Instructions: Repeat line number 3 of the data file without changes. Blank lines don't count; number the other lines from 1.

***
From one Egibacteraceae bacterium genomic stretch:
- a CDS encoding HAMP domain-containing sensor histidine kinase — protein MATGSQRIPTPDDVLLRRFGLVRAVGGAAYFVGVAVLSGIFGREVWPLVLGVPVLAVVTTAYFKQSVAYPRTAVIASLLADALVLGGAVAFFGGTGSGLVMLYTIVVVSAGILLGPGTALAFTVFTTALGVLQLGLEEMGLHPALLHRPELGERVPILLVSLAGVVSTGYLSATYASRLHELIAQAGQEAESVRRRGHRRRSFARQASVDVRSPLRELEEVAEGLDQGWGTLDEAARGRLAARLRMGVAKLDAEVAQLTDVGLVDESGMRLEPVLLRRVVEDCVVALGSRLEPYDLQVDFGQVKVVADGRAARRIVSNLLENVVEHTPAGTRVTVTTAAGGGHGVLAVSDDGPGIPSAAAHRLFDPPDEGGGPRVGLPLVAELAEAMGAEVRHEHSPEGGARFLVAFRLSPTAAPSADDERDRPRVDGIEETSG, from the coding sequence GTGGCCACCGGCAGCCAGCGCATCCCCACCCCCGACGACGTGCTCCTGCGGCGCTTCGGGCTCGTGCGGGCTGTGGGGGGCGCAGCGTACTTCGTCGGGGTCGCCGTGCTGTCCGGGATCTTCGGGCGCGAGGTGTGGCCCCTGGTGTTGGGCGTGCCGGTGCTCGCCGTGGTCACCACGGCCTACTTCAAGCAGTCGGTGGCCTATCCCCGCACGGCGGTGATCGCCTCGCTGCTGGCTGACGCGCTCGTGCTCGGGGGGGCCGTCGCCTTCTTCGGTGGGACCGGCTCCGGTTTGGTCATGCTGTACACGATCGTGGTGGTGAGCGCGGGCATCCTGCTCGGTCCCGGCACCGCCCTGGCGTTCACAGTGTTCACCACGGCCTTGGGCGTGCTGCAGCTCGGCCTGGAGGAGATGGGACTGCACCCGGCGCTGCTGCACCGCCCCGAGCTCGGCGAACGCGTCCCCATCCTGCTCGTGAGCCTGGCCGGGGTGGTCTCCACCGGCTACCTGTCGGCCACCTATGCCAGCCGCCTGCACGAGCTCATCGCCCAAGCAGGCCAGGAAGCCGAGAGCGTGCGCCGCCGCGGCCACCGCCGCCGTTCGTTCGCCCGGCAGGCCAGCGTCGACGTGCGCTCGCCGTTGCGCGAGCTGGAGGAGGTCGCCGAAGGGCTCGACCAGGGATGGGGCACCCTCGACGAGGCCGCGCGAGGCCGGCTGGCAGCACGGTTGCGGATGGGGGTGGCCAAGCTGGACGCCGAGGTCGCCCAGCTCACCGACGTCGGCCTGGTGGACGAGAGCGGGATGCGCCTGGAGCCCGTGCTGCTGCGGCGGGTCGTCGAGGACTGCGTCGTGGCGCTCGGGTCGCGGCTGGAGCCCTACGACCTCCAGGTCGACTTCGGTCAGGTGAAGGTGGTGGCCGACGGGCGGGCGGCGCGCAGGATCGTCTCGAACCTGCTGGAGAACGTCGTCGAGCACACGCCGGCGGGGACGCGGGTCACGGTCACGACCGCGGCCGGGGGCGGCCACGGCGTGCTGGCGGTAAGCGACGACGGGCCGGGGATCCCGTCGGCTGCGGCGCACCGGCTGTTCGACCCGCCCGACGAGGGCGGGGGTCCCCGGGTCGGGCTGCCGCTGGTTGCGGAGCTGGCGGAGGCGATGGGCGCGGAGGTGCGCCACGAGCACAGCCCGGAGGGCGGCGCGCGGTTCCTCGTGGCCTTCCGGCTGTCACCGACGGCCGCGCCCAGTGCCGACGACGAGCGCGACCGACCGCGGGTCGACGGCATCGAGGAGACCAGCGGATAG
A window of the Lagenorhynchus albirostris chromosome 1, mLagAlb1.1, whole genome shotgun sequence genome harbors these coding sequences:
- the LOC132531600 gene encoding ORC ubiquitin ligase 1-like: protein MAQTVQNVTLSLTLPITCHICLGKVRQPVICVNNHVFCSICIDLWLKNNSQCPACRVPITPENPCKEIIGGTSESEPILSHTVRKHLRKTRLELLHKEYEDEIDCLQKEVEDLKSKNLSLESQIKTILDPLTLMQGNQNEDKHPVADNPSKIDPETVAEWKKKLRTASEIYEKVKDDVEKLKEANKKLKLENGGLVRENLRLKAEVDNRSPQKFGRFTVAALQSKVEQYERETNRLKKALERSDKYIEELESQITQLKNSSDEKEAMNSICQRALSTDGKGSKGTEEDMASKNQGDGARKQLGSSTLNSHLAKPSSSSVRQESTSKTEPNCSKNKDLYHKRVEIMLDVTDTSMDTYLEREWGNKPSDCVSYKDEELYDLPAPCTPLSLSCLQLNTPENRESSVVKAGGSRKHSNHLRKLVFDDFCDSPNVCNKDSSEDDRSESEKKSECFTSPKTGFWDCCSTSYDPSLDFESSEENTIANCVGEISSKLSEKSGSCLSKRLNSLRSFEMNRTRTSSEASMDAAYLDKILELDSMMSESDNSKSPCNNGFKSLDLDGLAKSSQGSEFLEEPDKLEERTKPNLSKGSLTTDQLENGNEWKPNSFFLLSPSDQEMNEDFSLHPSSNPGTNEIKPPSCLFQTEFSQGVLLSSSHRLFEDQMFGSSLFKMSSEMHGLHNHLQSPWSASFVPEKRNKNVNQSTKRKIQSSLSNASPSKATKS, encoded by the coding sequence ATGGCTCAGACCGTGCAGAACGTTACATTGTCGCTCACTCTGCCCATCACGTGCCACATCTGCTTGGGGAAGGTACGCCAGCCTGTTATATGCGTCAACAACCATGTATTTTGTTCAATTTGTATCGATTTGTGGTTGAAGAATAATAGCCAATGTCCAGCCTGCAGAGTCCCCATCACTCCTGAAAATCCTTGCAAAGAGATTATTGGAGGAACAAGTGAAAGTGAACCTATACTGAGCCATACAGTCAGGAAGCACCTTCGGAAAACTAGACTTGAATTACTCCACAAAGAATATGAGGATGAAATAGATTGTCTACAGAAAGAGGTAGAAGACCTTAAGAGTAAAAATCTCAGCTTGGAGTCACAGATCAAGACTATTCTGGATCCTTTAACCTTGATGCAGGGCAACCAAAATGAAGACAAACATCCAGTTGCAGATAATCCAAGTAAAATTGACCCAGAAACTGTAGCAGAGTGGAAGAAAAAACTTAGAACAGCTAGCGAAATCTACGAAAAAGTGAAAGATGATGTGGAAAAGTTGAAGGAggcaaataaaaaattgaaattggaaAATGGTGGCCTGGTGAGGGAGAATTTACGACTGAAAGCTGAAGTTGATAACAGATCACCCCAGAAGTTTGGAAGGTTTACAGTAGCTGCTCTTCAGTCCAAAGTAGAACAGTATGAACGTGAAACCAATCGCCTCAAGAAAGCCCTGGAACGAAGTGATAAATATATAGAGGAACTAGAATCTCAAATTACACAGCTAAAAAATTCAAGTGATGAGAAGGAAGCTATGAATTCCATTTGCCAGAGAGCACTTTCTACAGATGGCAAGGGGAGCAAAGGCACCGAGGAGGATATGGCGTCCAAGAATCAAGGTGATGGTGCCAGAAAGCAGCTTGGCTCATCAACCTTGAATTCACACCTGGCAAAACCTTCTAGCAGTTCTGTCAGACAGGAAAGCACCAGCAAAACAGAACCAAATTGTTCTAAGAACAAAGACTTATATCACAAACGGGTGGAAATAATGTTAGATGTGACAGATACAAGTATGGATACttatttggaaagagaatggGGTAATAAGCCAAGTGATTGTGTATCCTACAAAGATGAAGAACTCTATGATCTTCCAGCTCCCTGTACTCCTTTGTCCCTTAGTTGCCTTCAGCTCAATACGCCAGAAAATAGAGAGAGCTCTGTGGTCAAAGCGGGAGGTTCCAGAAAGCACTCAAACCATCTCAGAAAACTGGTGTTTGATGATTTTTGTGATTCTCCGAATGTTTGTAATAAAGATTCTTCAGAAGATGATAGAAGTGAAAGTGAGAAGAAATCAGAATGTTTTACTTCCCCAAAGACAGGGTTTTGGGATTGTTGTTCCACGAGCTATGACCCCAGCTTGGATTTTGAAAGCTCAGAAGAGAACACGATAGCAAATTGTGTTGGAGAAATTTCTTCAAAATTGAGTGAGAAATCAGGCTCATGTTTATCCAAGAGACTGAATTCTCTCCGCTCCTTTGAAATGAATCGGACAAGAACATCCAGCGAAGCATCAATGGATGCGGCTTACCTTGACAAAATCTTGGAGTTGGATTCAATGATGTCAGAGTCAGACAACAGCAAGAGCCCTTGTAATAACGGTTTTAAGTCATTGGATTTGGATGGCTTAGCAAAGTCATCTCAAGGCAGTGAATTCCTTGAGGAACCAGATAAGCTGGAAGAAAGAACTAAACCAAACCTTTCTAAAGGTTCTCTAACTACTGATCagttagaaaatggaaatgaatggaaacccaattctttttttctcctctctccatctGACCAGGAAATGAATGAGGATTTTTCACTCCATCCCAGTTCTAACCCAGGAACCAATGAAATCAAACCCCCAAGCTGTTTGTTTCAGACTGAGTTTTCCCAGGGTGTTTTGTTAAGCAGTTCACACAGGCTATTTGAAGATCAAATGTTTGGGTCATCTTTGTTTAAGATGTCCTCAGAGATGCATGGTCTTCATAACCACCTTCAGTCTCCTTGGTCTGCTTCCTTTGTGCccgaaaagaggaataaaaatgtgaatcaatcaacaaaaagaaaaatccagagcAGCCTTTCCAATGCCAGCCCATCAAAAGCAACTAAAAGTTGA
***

A window of the Lagenorhynchus albirostris chromosome 1, mLagAlb1.1, whole genome shotgun sequence genome harbors these coding sequences: